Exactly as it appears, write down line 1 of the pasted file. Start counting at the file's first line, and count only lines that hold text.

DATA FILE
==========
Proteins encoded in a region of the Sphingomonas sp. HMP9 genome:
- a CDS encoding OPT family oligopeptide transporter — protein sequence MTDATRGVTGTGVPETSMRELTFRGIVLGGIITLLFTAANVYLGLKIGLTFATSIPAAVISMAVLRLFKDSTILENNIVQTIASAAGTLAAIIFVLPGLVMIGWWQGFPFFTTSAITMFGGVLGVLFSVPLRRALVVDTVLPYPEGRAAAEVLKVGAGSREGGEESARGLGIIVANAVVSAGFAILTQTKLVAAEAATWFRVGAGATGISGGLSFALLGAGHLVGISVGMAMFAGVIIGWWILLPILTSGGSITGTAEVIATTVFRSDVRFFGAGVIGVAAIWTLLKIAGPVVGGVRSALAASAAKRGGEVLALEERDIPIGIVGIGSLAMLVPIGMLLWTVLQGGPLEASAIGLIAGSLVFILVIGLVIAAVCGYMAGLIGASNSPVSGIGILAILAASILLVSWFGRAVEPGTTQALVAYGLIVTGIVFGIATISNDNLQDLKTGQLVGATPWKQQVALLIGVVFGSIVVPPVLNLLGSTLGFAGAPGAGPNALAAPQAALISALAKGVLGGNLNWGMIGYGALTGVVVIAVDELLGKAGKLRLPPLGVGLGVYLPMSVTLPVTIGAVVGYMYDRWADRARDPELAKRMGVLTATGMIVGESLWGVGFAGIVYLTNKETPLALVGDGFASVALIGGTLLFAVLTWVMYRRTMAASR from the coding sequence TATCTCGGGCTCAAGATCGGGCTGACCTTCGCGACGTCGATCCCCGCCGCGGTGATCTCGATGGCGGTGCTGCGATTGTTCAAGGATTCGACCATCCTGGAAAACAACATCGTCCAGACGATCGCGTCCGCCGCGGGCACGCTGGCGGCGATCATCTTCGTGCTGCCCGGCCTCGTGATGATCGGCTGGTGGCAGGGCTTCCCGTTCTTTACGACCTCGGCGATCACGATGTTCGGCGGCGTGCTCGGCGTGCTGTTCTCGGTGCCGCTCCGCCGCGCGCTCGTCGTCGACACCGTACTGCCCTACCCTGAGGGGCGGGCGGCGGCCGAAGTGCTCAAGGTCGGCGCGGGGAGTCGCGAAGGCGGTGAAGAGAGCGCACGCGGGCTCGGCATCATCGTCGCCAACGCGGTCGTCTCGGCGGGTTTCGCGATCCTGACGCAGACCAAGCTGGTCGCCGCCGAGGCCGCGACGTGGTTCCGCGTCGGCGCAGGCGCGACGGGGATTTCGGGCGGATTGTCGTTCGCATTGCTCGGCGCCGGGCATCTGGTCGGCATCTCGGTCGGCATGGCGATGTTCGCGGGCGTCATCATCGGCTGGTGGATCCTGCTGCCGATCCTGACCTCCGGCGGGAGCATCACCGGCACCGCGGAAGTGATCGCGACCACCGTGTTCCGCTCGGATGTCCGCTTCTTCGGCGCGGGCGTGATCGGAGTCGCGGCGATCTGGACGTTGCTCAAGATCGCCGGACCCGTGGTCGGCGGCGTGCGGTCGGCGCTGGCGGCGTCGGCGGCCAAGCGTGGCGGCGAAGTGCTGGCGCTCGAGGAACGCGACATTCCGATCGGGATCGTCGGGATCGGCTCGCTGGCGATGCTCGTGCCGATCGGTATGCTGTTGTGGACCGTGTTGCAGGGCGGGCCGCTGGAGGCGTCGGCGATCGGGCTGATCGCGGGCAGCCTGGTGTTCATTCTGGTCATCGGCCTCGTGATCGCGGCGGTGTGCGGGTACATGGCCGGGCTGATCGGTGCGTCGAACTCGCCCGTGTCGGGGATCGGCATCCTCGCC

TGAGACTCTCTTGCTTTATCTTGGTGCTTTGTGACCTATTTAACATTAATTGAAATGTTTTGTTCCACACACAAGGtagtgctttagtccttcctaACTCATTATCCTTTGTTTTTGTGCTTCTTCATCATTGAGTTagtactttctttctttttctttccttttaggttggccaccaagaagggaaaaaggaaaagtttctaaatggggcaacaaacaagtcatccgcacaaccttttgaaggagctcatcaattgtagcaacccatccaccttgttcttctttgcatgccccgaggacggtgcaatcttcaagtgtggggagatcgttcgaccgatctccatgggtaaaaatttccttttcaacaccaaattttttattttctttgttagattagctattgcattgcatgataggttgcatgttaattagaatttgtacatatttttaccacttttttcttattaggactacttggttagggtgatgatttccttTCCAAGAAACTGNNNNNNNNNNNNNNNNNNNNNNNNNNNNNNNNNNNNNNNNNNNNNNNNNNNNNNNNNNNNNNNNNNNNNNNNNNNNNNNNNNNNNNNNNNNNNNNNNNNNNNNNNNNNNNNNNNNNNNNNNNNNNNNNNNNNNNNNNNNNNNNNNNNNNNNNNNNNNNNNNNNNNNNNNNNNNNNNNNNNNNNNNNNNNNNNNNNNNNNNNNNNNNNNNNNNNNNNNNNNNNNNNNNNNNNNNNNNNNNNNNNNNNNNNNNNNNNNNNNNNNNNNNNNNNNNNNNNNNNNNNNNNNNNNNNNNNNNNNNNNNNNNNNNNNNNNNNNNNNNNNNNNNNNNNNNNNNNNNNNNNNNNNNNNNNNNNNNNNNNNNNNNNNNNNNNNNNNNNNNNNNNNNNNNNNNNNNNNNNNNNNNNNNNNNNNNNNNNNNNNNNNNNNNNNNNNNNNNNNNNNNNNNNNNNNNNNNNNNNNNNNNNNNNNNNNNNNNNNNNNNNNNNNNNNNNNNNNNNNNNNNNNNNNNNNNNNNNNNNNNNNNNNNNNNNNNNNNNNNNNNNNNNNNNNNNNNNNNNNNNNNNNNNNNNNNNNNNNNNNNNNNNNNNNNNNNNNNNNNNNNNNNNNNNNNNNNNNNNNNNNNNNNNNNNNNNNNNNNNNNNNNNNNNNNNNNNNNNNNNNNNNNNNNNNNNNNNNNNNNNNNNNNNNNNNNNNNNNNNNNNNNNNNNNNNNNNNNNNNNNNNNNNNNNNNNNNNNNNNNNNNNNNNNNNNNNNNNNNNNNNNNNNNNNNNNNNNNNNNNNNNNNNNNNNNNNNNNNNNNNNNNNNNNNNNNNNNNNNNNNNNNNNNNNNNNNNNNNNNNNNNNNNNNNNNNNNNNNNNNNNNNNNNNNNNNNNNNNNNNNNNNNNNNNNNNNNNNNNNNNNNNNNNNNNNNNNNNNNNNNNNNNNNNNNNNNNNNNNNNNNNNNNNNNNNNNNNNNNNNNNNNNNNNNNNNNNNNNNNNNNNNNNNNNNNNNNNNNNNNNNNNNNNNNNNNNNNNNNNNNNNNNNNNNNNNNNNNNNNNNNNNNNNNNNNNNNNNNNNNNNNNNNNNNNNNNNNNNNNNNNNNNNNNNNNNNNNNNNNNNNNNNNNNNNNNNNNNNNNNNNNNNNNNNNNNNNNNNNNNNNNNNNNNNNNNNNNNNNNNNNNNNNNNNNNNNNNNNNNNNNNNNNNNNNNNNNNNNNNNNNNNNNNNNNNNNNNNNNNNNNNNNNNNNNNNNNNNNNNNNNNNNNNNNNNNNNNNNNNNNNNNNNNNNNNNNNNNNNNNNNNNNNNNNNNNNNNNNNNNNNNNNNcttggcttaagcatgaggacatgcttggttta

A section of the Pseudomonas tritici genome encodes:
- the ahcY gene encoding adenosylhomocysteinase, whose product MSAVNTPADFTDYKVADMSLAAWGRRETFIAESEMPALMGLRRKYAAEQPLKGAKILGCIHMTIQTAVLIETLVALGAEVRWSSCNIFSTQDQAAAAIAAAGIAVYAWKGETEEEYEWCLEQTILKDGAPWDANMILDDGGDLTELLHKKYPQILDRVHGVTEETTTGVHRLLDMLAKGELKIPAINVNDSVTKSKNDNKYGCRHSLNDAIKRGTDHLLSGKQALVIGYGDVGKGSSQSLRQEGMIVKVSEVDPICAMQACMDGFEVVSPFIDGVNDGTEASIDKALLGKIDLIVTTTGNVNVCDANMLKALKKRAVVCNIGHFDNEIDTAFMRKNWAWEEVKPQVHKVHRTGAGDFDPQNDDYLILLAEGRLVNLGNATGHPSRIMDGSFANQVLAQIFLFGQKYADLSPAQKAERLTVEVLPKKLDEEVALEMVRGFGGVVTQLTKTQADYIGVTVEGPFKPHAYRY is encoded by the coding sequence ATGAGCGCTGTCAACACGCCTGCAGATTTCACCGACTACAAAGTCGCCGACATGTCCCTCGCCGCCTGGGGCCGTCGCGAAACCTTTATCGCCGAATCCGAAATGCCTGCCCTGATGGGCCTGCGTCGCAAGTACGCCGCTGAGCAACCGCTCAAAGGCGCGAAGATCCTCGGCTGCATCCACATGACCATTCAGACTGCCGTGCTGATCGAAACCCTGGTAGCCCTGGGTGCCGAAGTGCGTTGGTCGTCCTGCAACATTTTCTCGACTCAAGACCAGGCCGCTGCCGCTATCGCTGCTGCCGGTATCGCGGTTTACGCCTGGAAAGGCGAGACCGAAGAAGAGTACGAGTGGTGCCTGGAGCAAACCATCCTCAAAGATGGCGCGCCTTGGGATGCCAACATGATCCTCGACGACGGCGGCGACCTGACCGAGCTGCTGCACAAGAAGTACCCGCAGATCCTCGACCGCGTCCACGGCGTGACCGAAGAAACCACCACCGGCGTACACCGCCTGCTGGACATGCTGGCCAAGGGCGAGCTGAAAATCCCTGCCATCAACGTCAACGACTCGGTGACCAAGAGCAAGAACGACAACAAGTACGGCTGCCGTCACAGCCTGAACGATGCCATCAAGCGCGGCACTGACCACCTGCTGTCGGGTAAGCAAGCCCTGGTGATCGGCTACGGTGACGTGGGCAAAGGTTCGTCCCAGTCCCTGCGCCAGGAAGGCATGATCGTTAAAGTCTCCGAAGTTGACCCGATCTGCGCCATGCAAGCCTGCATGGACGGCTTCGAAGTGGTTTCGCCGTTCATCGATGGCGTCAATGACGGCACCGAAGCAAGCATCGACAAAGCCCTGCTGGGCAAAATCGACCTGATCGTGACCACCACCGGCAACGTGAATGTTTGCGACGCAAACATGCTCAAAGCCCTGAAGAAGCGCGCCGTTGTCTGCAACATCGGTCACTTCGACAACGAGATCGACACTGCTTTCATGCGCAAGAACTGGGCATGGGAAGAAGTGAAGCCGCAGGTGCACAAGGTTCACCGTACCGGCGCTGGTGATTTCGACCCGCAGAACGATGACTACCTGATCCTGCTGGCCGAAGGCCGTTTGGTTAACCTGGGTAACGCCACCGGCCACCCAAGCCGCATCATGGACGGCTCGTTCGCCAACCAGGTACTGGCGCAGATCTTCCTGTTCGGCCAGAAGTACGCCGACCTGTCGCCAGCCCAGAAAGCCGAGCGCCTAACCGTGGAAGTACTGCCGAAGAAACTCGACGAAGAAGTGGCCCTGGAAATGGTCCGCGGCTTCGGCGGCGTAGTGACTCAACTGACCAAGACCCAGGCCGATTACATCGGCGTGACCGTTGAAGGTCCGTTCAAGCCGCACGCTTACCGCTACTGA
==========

Proteins encoded in a region of the Sphingomonas sp. HMP9 genome: